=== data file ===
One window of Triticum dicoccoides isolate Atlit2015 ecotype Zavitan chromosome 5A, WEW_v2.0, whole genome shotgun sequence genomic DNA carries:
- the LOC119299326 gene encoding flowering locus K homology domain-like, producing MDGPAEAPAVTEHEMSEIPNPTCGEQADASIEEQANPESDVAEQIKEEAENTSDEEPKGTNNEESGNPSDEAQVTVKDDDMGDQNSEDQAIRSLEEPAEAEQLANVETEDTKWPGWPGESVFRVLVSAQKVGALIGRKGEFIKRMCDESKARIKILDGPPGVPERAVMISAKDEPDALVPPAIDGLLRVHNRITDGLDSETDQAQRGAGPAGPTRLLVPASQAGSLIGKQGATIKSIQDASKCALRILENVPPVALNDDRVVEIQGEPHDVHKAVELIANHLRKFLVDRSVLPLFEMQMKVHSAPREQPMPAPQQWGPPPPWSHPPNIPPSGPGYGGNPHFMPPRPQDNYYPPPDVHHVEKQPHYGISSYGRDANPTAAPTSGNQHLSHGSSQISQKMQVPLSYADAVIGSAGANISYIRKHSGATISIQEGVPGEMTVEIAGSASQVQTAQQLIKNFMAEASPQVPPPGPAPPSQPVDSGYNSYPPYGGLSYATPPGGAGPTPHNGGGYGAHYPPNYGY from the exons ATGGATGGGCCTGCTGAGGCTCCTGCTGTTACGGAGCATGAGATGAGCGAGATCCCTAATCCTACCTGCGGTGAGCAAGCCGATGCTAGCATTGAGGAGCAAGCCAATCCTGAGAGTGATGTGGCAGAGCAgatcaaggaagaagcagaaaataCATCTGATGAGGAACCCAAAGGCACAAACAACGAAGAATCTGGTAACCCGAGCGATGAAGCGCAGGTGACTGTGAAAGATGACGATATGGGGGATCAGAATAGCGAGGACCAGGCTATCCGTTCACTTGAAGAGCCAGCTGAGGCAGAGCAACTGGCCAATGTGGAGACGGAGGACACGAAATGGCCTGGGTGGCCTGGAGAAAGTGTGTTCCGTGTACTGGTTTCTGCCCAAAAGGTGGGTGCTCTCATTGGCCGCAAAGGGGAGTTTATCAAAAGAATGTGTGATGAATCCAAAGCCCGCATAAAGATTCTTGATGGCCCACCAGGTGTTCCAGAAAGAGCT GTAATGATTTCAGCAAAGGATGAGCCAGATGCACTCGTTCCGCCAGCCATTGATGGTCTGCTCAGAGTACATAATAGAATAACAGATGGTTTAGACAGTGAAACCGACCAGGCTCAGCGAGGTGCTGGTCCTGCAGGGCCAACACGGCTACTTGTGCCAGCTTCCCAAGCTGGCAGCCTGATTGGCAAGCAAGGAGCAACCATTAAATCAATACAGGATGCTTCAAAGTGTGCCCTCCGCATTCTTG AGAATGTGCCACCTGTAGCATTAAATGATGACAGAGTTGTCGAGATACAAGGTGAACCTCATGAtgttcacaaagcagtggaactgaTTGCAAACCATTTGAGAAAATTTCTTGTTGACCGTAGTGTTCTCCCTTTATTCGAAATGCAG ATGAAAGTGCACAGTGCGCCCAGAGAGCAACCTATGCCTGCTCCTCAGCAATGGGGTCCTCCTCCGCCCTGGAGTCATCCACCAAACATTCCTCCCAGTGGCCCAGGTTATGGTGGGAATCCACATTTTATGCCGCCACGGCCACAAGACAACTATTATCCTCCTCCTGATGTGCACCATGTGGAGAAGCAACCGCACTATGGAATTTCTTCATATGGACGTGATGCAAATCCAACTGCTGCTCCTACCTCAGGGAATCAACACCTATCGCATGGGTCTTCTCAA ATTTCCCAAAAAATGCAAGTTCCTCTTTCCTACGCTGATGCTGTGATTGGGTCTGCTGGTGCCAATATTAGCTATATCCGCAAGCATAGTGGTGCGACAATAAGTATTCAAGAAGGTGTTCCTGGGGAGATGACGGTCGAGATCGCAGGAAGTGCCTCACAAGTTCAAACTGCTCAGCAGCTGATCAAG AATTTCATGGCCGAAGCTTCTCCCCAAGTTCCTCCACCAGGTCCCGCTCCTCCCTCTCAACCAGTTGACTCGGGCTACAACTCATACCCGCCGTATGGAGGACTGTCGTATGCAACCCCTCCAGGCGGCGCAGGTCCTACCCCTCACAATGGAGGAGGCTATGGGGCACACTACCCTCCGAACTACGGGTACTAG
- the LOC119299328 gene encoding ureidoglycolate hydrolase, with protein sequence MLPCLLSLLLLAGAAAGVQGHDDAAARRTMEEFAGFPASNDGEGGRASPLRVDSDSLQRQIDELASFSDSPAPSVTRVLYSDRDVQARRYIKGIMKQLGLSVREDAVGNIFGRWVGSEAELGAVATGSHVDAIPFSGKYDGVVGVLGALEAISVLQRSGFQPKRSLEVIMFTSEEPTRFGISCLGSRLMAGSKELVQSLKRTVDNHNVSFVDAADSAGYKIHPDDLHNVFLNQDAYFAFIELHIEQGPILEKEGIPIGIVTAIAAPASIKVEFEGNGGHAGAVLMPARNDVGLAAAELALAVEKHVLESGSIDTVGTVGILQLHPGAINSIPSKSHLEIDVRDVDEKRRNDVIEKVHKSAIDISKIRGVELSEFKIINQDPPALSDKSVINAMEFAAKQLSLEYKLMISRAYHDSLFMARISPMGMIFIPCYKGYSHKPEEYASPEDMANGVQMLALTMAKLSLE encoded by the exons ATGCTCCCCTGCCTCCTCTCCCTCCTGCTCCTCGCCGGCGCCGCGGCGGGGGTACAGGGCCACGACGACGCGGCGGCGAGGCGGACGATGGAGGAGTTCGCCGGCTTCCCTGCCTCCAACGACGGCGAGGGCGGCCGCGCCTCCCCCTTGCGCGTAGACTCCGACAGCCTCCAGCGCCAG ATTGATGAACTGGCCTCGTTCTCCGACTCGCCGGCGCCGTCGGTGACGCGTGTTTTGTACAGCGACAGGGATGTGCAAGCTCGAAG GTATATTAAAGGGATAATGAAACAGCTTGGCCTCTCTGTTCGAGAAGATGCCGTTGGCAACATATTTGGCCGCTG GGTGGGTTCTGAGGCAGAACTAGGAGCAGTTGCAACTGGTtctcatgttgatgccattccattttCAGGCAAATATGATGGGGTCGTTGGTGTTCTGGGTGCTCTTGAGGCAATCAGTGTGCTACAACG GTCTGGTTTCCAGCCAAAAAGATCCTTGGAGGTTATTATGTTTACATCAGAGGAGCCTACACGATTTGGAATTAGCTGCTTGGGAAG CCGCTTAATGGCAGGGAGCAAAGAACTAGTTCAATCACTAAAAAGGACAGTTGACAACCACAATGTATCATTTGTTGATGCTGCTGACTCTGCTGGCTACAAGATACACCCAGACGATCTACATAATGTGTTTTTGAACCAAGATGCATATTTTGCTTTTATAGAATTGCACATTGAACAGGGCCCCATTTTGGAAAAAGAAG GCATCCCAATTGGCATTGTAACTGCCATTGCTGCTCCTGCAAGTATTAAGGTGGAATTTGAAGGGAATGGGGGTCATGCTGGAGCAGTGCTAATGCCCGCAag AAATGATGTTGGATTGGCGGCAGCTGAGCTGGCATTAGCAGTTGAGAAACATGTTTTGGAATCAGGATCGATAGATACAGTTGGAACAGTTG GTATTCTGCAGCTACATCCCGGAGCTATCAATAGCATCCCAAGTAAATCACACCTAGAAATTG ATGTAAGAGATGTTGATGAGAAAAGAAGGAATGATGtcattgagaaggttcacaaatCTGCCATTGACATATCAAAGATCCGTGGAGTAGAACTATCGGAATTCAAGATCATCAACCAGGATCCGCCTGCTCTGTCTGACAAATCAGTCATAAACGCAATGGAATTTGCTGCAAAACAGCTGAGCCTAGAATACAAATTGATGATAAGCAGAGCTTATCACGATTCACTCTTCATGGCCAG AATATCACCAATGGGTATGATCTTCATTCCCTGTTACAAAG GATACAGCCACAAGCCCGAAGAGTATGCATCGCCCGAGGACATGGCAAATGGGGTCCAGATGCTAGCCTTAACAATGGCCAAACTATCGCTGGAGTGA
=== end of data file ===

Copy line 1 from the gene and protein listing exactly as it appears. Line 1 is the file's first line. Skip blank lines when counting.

One window of Triticum dicoccoides isolate Atlit2015 ecotype Zavitan chromosome 5A, WEW_v2.0, whole genome shotgun sequence genomic DNA carries: